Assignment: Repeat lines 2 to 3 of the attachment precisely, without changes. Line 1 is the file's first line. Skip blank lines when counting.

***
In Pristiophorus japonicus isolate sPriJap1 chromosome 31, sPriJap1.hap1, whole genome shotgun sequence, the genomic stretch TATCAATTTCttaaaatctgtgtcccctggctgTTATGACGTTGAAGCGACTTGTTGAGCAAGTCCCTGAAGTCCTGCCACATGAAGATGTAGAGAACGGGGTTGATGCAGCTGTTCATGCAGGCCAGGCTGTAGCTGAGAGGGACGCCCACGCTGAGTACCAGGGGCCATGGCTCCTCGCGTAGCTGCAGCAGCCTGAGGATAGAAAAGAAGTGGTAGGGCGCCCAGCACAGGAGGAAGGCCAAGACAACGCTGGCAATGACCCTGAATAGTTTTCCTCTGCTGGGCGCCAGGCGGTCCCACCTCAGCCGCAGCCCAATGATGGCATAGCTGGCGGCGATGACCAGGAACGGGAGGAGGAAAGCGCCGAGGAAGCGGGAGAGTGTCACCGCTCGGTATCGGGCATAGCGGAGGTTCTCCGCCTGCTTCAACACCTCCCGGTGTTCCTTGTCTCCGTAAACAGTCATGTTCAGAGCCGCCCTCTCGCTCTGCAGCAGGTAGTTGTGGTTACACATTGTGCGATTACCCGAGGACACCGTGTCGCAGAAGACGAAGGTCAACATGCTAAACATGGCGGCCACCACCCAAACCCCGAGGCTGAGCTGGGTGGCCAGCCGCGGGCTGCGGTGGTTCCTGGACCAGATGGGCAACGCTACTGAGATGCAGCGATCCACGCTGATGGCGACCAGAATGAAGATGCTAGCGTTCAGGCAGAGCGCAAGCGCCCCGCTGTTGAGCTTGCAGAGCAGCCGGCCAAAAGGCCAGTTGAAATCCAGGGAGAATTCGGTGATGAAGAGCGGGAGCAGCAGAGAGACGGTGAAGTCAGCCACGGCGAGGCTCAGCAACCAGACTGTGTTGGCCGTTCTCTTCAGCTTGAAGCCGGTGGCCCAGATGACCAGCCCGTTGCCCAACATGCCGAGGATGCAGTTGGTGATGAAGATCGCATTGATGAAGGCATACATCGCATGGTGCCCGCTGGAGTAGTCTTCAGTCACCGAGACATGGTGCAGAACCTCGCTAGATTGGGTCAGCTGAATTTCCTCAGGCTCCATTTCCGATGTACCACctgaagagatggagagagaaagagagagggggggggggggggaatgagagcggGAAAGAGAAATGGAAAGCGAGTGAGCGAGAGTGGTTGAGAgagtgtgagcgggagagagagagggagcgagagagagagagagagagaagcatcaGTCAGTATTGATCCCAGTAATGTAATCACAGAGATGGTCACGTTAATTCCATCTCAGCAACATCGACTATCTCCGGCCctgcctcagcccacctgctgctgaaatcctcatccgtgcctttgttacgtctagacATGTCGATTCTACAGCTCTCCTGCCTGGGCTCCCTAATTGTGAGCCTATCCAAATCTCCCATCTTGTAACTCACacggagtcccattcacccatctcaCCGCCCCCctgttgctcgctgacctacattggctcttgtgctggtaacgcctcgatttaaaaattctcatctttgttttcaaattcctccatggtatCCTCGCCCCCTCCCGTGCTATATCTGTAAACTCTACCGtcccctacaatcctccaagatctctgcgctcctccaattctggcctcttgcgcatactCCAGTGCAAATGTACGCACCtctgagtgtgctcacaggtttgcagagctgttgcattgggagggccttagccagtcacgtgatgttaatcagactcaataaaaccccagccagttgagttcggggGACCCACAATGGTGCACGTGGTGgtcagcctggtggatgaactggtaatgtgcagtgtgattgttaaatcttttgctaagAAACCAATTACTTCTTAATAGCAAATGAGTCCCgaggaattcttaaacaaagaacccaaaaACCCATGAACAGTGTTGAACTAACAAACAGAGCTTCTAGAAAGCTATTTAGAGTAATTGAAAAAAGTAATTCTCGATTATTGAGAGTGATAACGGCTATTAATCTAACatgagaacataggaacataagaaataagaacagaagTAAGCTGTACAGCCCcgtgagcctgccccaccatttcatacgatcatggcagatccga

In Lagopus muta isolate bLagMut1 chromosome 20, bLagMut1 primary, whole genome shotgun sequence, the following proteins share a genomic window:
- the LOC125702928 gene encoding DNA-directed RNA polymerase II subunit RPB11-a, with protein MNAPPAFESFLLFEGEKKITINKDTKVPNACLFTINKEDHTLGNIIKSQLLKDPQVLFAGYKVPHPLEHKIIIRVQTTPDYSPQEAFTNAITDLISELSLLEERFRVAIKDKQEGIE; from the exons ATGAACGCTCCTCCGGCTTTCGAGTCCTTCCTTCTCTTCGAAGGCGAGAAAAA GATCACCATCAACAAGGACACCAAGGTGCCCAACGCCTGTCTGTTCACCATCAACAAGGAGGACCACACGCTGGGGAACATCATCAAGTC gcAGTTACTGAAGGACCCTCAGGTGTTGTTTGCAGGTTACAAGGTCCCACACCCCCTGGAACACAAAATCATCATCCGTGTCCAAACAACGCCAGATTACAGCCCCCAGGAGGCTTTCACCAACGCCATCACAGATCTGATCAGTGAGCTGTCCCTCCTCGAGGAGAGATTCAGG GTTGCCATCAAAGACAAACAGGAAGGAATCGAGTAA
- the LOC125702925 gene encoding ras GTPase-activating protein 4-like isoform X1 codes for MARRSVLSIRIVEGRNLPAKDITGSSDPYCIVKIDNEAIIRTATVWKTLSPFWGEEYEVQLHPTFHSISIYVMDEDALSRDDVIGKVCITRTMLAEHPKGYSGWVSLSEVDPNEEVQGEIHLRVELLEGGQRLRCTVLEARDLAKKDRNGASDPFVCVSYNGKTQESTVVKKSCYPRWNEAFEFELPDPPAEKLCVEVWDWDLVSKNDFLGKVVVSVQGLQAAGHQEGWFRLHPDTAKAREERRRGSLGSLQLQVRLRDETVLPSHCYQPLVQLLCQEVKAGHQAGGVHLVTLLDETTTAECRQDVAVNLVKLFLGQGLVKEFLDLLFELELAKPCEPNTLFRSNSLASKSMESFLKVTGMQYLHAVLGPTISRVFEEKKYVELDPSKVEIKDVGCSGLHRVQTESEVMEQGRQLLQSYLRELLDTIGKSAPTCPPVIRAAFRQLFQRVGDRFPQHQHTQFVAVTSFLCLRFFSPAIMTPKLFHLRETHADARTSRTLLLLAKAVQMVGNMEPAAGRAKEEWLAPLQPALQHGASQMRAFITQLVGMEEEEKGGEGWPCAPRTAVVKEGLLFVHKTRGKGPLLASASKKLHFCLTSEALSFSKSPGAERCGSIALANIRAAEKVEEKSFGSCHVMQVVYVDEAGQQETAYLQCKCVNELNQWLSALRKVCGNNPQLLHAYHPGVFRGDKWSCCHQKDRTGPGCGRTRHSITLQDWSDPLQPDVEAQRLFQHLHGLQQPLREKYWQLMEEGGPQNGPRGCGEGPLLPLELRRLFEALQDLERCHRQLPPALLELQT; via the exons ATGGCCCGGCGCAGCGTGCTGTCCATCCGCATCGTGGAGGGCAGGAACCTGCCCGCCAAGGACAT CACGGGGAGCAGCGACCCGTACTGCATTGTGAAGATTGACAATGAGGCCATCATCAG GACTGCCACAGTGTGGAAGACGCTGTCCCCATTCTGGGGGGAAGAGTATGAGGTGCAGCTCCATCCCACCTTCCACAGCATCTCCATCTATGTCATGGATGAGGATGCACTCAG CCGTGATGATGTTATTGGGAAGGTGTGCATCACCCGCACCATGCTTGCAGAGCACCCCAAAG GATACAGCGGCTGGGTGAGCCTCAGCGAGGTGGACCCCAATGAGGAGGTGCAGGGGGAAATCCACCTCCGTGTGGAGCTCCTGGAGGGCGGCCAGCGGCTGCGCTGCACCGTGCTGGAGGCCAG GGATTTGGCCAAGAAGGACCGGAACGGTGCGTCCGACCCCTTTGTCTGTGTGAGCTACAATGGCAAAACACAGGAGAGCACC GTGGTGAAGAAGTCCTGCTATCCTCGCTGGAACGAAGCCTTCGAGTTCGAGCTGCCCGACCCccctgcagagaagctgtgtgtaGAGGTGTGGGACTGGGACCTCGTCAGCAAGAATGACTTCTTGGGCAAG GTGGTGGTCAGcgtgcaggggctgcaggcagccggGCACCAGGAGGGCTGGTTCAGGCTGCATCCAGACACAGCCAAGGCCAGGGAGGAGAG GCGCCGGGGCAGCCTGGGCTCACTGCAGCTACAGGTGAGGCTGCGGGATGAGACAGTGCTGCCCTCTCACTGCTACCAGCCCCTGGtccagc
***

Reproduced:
In Lagopus muta isolate bLagMut1 chromosome 20, bLagMut1 primary, whole genome shotgun sequence, the following proteins share a genomic window:
- the LOC125702928 gene encoding DNA-directed RNA polymerase II subunit RPB11-a, with protein MNAPPAFESFLLFEGEKKITINKDTKVPNACLFTINKEDHTLGNIIKSQLLKDPQVLFAGYKVPHPLEHKIIIRVQTTPDYSPQEAFTNAITDLISELSLLEERFRVAIKDKQEGIE; from the exons ATGAACGCTCCTCCGGCTTTCGAGTCCTTCCTTCTCTTCGAAGGCGAGAAAAA GATCACCATCAACAAGGACACCAAGGTGCCCAACGCCTGTCTGTTCACCATCAACAAGGAGGACCACACGCTGGGGAACATCATCAAGTC gcAGTTACTGAAGGACCCTCAGGTGTTGTTTGCAGGTTACAAGGTCCCACACCCCCTGGAACACAAAATCATCATCCGTGTCCAAACAACGCCAGATTACAGCCCCCAGGAGGCTTTCACCAACGCCATCACAGATCTGATCAGTGAGCTGTCCCTCCTCGAGGAGAGATTCAGG GTTGCCATCAAAGACAAACAGGAAGGAATCGAGTAA